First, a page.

10 comments

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  • March 13, 2019 at 8:47 am
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    A chief reporter says he has never bothered reading editorials?
    Says everything you need to know about the state of the regional press.
    Getting sadder by the day.

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  • March 13, 2019 at 9:11 am
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    i wish my local weekly would drop its insipid desperate “opinion” columns. I subscribe to the view that readers can make their own mind up (except Daily Mail readers).

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  • March 13, 2019 at 10:45 am
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    Given that the worth of a Leader is directly proportional to the writing talent of the Leader writer, it still remains as an indication to the views and beliefs of a newspaper, and a valuable organ through which the newspaper can contribute to local debate.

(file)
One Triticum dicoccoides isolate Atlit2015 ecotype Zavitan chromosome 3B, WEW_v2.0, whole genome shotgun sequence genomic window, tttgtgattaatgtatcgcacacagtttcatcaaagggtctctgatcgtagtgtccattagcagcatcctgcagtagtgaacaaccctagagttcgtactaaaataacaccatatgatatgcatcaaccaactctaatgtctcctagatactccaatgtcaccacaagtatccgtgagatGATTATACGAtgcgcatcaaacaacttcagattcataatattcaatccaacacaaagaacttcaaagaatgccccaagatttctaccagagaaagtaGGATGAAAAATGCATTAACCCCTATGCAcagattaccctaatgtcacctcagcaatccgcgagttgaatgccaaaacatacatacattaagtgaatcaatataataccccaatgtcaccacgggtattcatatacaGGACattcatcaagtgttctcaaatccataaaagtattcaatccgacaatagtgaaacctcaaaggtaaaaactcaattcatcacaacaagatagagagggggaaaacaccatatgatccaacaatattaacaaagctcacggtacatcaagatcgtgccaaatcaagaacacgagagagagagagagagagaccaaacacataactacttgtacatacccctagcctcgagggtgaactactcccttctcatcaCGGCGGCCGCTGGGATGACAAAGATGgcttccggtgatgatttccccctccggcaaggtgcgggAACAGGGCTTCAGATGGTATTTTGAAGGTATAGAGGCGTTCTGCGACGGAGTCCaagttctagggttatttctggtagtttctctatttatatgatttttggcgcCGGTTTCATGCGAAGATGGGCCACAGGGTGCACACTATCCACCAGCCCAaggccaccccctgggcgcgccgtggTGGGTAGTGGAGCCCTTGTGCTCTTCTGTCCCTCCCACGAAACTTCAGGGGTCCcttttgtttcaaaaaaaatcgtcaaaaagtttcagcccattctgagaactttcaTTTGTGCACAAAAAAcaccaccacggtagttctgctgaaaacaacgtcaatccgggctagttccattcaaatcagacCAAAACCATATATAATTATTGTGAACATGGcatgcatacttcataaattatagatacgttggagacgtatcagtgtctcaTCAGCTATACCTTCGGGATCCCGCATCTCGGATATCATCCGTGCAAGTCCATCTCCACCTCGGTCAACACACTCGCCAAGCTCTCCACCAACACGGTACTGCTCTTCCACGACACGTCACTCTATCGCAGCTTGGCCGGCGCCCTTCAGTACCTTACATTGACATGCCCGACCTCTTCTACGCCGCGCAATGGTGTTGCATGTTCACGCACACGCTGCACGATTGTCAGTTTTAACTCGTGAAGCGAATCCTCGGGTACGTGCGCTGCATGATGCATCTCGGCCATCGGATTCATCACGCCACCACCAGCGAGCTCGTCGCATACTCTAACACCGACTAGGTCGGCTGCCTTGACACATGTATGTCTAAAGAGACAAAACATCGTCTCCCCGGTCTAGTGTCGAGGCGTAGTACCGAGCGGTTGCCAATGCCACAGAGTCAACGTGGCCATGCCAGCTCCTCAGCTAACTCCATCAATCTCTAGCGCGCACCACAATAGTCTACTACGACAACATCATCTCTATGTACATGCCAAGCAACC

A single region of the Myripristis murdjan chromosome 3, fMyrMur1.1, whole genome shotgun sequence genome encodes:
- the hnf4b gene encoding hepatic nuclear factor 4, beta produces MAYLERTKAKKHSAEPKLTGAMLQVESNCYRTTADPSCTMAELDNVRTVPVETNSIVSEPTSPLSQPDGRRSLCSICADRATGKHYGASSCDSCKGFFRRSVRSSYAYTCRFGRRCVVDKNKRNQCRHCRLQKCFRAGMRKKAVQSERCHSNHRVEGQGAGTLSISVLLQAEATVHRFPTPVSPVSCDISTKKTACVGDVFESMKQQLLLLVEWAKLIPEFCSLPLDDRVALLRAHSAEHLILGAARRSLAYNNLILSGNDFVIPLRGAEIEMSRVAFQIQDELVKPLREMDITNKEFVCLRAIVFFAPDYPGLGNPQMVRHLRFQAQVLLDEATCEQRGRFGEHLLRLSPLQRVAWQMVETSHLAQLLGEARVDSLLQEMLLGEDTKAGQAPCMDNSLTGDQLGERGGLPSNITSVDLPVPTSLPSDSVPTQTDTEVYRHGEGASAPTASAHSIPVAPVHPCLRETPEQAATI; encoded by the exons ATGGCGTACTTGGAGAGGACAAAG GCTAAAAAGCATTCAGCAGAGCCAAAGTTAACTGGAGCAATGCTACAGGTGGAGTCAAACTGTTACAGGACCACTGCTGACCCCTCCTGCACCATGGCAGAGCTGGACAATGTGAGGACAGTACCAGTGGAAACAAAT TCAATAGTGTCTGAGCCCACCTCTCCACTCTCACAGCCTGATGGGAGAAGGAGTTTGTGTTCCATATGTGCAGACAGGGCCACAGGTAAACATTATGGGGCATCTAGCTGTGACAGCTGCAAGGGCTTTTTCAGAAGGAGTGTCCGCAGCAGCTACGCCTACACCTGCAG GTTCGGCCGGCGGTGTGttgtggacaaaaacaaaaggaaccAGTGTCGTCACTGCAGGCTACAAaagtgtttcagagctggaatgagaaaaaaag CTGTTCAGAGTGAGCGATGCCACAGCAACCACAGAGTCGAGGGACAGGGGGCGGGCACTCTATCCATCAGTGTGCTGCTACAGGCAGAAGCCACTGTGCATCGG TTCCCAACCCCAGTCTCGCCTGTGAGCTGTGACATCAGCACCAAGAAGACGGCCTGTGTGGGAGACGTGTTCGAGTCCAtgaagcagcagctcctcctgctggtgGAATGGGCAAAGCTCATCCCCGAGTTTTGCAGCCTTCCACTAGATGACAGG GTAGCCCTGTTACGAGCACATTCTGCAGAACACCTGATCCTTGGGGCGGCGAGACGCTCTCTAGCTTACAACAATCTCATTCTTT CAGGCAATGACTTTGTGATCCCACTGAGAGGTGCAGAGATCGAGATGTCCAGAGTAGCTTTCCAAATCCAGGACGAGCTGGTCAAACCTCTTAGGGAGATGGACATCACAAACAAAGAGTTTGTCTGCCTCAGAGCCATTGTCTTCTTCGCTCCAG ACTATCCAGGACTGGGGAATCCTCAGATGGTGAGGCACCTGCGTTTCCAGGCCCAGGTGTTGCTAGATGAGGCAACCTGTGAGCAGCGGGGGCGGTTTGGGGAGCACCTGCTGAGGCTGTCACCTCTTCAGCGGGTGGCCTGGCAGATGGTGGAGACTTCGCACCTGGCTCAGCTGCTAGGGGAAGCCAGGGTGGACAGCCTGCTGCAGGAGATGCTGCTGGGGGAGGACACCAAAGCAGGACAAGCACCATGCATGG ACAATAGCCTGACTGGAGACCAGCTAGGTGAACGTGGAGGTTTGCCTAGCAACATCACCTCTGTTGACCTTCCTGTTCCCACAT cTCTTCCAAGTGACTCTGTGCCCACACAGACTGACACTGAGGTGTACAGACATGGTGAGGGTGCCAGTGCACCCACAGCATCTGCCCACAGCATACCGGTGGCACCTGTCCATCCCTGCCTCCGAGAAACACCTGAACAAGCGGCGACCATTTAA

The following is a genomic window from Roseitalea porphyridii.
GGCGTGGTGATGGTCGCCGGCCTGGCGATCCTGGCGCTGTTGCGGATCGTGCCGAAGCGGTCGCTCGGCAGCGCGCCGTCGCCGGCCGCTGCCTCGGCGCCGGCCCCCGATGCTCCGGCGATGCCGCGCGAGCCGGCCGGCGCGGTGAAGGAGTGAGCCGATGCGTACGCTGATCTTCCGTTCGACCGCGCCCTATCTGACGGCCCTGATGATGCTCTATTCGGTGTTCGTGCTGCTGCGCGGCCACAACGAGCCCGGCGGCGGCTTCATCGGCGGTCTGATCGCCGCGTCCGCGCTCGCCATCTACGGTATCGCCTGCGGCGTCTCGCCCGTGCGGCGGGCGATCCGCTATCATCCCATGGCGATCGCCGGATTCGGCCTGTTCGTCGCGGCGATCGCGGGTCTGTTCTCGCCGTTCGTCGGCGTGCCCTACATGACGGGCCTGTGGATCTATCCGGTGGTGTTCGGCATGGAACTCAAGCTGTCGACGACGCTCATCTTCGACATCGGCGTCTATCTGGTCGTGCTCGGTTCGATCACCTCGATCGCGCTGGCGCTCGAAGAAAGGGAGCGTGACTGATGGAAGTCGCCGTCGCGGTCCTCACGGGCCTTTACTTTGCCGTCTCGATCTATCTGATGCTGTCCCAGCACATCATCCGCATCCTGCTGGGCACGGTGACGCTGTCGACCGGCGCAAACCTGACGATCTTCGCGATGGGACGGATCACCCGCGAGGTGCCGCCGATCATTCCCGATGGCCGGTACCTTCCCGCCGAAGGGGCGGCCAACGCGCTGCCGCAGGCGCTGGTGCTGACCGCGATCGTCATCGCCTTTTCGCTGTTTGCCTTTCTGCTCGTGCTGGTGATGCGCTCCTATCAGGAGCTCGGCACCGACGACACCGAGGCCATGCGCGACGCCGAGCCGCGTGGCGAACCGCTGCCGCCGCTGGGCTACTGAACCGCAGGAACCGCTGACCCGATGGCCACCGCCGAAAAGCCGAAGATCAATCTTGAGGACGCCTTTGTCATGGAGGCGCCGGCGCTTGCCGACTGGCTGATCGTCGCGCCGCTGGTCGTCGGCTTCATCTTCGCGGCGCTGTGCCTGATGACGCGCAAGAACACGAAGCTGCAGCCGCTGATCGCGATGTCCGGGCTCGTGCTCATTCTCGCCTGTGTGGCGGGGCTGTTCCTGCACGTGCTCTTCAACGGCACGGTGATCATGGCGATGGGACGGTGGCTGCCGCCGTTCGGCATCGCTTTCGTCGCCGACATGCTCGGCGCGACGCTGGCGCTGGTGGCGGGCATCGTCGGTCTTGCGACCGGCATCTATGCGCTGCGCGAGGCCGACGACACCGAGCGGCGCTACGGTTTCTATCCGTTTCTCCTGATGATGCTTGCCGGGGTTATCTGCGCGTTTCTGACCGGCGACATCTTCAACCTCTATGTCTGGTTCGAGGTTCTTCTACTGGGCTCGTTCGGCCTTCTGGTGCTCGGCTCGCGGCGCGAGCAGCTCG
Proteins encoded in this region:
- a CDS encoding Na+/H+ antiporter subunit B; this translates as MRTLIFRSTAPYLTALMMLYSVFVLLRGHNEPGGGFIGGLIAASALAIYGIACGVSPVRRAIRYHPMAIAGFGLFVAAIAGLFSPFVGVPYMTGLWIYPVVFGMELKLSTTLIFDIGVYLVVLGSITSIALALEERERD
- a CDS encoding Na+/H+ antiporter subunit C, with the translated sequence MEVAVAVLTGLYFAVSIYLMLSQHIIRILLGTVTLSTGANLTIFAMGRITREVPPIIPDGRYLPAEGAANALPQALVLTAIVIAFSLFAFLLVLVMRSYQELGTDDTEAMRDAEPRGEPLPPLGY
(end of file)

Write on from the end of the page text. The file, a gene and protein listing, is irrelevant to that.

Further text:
No doubt replacing the Leader with a picture of a scantily clad model thrusting her pneumatic chest heavenwards, will attract more readers, but it is hardly the point.

    But then, given that the newspapers of today are far more of interest in the clicking of their readers, than clacking to them, I suppose it is hardly surprising.

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  • March 13, 2019 at 12:34 pm
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    on one of my old papers, without an in-house editor or deputy, it used to be shunted around the reporters, who thought it was a waste of space. This might of course be an isolated example.

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  • March 13, 2019 at 2:07 pm